Cystic fibrosis (CF) is caused by mutations in a single gene called the cystic fibrosis transmembrane conductance regulator (CFTR), which codes for an ion channel that transports Cl- ions. CF affects many organs but lung failure caused by repeated respiratory infections is the leading cause of death. When CF was first described, most patients died as children. Therapeutic interventions that do not restore CFTR function still enabled patients to survive into adulthood. Recently developed small molecule modulators restore CFTR function modestly and have been shown to reduce pulmonary exacerbations. However, these therapies are expensive, have side- effects and cannot treat all CF patients. As a monogenic disease, CF has been the target of several in vivo gene therapy studies that aimed to restore CFTR function. However, these studies were unsuccessful due to challenges in delivery and immunity mediated against viral vectors. Ex-vivo gene therapy in which corrected airway stem cells are transplanted into patients have been proposed. However, these are limited by our failure to efficiently correct CFTR mutations in a readily accessible airway stem cell type. W e have identified the sinuses as a readily accessible source of sinus basal stem cells and optimized the use of Cas9 and adeno-associated virus (AAV) to gene edit these basal stem cells. We have corrected the most common CFTR mutation (F508del mutation) in >40% alleles. However, several other mutations which cannot be treated using current therapies remain. Moreover, the safety of gene editing using Cas9 and the long-term differentiation potential of edited sinus basal stem cells to regenerate the sinus and bronchial epithelia need to be characterized. Here, we propose to use Cas9/AAV to insert the CFTR cDNA with a truncated CD19 (tCD19) enrichment marker at exon 1 of the endogenous CFTR locus to achieve universal correction of CFTR mutations. We will characterize the safety of genome editing using next-generation sequencing and the differentiation potential of edited sinus basal stem cells using single-cell RNA seq and immunohistochemistry. Preliminary results show that we can obtain an enriched population of tCD19+ sinus basal stem cells after gene editing. These corrected sinus basal stem cells retain their differentiation potential to produce epithelial sheets that show >90% CFTR function (response to CFTR inhibitor or activator) relative to wild-type samples in an Ussing chamber electrophysiological assay. However, further work is needed to determine if the corrected sinus basal stem cells generate all the other airway cell types. Over the period of this grant, we will further validate the safety and efficacy of this platform and evaluate the long-term differentiation potential of these cells to generate all the cell types present in both the sinus and bronchial epithelia. These experiments are an important first step to optimize the autologous transplantation of edited airway stem cells to treat CF. The knowledge developed in this process can be applied to other airway diseases in the future.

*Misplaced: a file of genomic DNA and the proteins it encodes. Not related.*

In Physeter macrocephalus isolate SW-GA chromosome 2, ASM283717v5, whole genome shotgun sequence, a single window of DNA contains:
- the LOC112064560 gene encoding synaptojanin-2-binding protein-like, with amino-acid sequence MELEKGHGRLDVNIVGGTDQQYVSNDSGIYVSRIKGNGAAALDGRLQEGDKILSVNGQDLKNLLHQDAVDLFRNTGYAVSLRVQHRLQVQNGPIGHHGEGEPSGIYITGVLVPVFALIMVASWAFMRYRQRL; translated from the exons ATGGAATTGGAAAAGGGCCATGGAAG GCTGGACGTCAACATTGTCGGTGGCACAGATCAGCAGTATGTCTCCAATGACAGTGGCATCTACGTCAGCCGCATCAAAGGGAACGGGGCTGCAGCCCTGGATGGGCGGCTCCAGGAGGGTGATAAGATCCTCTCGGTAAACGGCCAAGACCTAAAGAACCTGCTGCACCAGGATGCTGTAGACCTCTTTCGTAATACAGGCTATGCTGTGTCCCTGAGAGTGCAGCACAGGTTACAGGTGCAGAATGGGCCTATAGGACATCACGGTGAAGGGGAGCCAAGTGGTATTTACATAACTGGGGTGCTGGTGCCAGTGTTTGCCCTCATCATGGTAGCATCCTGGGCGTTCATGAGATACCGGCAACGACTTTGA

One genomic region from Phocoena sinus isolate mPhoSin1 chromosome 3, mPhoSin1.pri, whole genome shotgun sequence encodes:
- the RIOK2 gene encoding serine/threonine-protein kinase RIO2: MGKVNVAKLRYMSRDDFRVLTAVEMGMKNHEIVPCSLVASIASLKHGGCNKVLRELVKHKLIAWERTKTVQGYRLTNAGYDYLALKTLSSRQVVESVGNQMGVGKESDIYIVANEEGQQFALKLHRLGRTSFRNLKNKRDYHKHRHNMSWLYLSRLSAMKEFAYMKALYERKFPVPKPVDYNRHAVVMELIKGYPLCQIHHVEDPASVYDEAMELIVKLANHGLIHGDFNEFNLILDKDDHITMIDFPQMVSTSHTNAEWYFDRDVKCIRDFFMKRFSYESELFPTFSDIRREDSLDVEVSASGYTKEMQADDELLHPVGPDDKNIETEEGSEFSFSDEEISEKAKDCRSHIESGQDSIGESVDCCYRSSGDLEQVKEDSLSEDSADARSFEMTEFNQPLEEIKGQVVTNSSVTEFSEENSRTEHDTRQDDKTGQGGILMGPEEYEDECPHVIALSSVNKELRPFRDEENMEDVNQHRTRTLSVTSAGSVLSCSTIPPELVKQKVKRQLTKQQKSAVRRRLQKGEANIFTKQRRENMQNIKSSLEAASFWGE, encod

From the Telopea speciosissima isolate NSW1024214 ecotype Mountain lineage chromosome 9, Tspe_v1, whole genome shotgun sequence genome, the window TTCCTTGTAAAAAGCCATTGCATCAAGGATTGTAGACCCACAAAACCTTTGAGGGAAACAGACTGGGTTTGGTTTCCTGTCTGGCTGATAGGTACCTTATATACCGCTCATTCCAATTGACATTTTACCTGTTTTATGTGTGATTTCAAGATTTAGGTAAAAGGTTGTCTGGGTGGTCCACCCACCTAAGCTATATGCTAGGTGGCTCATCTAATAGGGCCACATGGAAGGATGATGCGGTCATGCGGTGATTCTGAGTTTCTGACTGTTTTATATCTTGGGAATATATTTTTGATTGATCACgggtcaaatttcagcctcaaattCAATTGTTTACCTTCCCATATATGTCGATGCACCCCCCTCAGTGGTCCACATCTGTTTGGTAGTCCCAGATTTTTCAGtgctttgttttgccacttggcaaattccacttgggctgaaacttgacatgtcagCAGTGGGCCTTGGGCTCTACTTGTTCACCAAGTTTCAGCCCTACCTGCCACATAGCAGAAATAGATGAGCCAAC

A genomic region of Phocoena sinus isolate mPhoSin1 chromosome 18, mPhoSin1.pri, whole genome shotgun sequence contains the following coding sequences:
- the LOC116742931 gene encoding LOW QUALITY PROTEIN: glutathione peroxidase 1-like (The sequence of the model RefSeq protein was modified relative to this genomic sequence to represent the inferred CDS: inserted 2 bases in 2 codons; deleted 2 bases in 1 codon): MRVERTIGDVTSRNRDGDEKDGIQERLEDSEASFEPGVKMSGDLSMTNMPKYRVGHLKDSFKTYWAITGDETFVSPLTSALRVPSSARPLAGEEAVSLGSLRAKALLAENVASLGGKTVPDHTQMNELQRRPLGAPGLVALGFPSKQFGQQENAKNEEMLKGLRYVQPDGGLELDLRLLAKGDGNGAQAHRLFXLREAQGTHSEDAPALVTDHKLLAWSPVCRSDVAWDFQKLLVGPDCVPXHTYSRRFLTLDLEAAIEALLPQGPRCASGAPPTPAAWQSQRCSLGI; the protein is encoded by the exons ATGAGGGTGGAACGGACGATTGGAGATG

Public Health Relevance

Efficient genome editing of airway stem cells is a critical barrier that has limited the development of ex-vivo gene therapies to treat cystic fibrosis. Our project addresses that critical barrier by developing a universal gene correction strategy in airway stem cells that may be used to treat most CF patients. This knowledge can be further used to develop airway stem cell therapies to treat other airway diseases.

National Institute of Health (NIH)
National Heart, Lung, and Blood Institute (NHLBI)
Career Transition Award (K99)
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NHLBI Mentored Transition to Independence Review Committee (MTI)
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White, Marquitta Jonisse
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Stanford University
Schools of Medicine
United States
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